Forgot your password?
typodupeerror

Comment: Standardized Assessment is Necessary (Score 1) 663

by GofG (#45330389) Attached to: A Math Test That's Rotten To the Common Core

I work for a firm that analyzes student data and gives recommendations to schools as to which students ought to go in which math classes. The ordinary way this is decided is to give the math teachers full discretion as to who is ready for what. Unfortunately, this is an extremely poor predictive model, and tends to reward students who have absolutely no intention of going into a career which requires math, but are extremely hardworking and do their absolute best on homework and tests, while punishing both lazy computer geeks and most minorities.

This has been going on for about two generations, and has led to the complete subjugation of America's position as the most innovative nation, primarily in the past decade or so. Most or all of the chairs in an advanced math class are filled with people who go on to be doctors, lawyers, marketing consultants, or what have you, NOT engineers, physicists, or mathematicians. This has had tremendous consequences on our economy. The Department of Defence, for instance, has been outsourcing nearly all of their software and cryptography needs to Indian firms, not because they're cheaper (they would pay extra for the ability to 'buy American'), but because there were literally zero qualified American applicants. Even the government outsources, and the private sector has even less incentive to buy American, so... Well, you can imagine.

So, how do we fix this problem? Well, there are two primary goals. 1) Find better algorithms for determining math placement. We've made much progress on this front, with value-added predictive models approaching 99% accuracy with high precision. As an example, SAS's EVAAS software, when the political environment has allowed it to be tested, gives math placement recommendations with the result of nearly doubling the median scores on standardized tests at the end of the year; the students really do belong there, and the teachers did not correctly perceive those students' potential. The teacher unions will continue to lose power and this analytical coup de tat will fill the gap, or we will continue to train the wrong people to compete in the global economy.

The second goal, 2) Find better algorithms for determining content mastery. Once again, the teachers have too much influence. Homework grades, participation grades, minor or major bias in grading, and sometimes even incompetency on the part of the teacher, all conspire to add a randomizing effect to any assessment of students' abilities based on grades and GPAs. We require some sort of standardized curriculum and standardized assessment system, so that we can get enough data to figure out what we should be changing about the way we educate children.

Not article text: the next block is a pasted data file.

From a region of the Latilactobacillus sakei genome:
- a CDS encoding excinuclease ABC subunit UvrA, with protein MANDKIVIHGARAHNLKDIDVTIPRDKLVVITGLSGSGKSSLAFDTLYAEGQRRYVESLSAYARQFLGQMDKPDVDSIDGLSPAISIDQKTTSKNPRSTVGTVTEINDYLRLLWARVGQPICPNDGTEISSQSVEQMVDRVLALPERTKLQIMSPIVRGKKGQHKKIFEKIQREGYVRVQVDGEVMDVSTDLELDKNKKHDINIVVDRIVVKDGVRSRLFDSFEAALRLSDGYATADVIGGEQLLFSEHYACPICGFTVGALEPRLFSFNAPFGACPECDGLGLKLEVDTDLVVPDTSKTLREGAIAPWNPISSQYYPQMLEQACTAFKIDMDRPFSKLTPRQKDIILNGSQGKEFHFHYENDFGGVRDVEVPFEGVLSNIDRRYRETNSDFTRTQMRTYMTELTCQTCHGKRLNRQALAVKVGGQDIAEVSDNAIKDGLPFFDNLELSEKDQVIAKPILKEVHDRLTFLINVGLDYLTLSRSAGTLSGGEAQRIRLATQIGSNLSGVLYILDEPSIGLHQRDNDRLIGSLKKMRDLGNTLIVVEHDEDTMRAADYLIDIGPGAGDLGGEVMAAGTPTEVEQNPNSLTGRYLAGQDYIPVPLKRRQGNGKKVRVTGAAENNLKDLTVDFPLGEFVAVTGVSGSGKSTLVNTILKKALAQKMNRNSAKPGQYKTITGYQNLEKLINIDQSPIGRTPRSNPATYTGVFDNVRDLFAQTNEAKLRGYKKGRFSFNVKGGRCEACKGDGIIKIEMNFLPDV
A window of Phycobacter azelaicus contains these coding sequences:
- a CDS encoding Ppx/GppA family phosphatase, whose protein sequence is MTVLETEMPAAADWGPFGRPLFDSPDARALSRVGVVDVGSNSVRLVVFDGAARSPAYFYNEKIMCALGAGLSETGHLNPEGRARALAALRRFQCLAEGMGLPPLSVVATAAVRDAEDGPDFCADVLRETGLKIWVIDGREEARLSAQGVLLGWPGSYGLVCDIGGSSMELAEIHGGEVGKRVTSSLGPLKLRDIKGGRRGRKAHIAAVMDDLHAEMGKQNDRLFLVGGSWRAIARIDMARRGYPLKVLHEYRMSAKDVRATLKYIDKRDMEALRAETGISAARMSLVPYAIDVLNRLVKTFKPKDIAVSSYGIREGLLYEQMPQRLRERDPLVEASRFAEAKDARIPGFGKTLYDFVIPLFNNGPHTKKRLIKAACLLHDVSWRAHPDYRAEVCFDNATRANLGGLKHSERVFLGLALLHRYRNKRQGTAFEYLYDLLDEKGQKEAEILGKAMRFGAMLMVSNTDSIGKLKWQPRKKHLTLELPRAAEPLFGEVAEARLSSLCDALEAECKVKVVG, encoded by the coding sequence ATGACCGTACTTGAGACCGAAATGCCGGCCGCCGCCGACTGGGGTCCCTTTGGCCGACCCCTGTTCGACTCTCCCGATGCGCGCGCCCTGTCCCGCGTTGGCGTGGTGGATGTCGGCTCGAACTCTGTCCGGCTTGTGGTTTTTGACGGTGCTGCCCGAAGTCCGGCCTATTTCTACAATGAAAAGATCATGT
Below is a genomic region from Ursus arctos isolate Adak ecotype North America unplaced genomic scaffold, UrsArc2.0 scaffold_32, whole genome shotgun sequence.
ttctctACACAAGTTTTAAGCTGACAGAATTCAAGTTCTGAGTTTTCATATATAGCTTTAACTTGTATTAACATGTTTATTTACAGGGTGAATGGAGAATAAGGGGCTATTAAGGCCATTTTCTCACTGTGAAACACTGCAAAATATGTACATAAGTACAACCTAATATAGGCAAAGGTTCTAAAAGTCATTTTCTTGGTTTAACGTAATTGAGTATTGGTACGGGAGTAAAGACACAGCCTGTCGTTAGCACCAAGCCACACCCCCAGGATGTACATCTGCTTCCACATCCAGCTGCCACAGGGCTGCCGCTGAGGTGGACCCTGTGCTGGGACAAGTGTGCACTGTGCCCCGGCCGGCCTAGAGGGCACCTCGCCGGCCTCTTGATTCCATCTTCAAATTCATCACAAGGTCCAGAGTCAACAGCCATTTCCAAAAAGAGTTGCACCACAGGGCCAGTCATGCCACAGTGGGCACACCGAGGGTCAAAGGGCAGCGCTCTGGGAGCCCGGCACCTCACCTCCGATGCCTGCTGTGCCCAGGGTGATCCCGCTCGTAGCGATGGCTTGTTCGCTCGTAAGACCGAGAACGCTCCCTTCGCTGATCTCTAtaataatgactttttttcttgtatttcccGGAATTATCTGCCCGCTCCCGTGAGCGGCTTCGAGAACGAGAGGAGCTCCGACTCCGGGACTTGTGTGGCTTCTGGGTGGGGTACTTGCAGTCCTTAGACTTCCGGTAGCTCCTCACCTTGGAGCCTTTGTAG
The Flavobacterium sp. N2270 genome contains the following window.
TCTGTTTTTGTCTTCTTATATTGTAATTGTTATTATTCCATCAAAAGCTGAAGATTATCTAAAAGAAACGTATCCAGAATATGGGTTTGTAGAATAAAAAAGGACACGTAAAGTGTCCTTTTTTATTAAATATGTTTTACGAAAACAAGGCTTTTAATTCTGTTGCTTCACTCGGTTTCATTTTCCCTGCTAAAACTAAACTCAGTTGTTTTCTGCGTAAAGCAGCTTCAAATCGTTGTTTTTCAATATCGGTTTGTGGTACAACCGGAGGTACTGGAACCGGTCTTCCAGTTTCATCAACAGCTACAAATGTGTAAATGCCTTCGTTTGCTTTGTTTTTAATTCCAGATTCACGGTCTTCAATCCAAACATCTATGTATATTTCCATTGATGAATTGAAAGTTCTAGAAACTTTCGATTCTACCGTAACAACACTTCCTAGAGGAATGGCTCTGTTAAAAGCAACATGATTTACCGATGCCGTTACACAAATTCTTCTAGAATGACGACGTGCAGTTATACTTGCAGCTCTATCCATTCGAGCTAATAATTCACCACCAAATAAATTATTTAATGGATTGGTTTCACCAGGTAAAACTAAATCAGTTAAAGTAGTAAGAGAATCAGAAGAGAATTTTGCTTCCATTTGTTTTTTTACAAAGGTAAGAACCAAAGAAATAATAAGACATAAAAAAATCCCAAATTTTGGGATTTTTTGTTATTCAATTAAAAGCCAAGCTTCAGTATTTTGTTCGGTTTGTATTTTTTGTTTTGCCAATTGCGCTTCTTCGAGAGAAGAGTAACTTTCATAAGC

There are a couple added benefits. From the perspective of laize fair capitalism, having the institution which teaches content mastery and the institution which assesses content mastery be the same institution is utterly ludicrous, and will lead to ridiculous market pressures favoring cheating (look what happened in Atlanta, where the a small cabal was able to alter all of the test scores for the whole city). While the politicians aren't exactly the best custodians of the assessment half of education (since they get rotated out so quickly, they are focused heavily on short-term goals), they will perform the job significantly better than the very same teachers who teach the content to be assessed, for the simple fact that there's much less pressure towards dishonest behavior.

Common Core is the first attempt at standardizing the assessment criteria so that the system provides meaningful data instead of pure, opaque noise. I'll be the first to admit it is not a very good system, and in many ways in these early days does more harm than good.

But do not doubt for a second that something *like* Common Core is necessary for the future survival of our Nation.

Comment: Solar is the only option (Score 1) 663

by GofG (#43600743) Attached to: Ask Slashdot: What If We Don't Run Out of Oil?

Here's the problem. Every piece of energy we've ever had has come, originally, from Solar. We need to max out our solar power efficiency, and we need to do it soon. Fossil fuels are basically batteries, and we are currently abusing the fact that we are billions of years into Earth's having had life. There are a lot of random things in the ground that happened to have absorbed lots of solar energy and happened to be easy to burn. This makes the cost of energy seem much lower than it actually is, and so solar power would appear to be "cost inefficient".

Of course it is cost inefficient, when you compare it to these ridiculous batteries that have been storing power for billions of years in a highly compressed and easy to extract form! And it's lucky that during our industrialization phase, we had batteries like coal and oil. It's a very good thing, or else we never would have gotten to the stage of making good solar power.

Dyson's Spheres 4Ever Yo

Comment: Re:Profile of attacker already available.. (Score 1) 461

by GofG (#43478605) Attached to: Ricin Tainted Letter Sent to Senator and Possibly the President

He wasn't suggesting a relationship between the Tea Party and terrorism. He said nothing of the sort. He was giving a description of the senator, i.e. a typical neoconservative. Pro gun, anti abortion, anti immigration. Specifically, he said "too fond of earmarks to be a hit with team Tea Party", implying only that the Tea Party doesn't like earmarks.

You're the one strawmanning here, bro.

Comment: Re:The two purposes are not mutually exclusive. (Score 1) 398

by GofG (#43284449) Attached to: Re: Bitcoin, I most strongly agree with the following:

If I converted all of my USD to Euro, and then all of the problems with Greece, Cypress, and Spain got sorted out and the Euro went up in value, and I turned all my money back into USD, I would say that I had "made quite a bit of money" in the exact same way, and I don't think that anyone thinks that euros aren't "real" money.

Comment: Re:The two purposes are not mutually exclusive. (Score 4, Interesting) 398

by GofG (#43283453) Attached to: Re: Bitcoin, I most strongly agree with the following:

It not only has value as an investment (I personally put about $1000 in when the price hit $14usd/1btc, sold half at $55 and half at $65 and made quite a bit of money), but it also is useful for grey market transactions.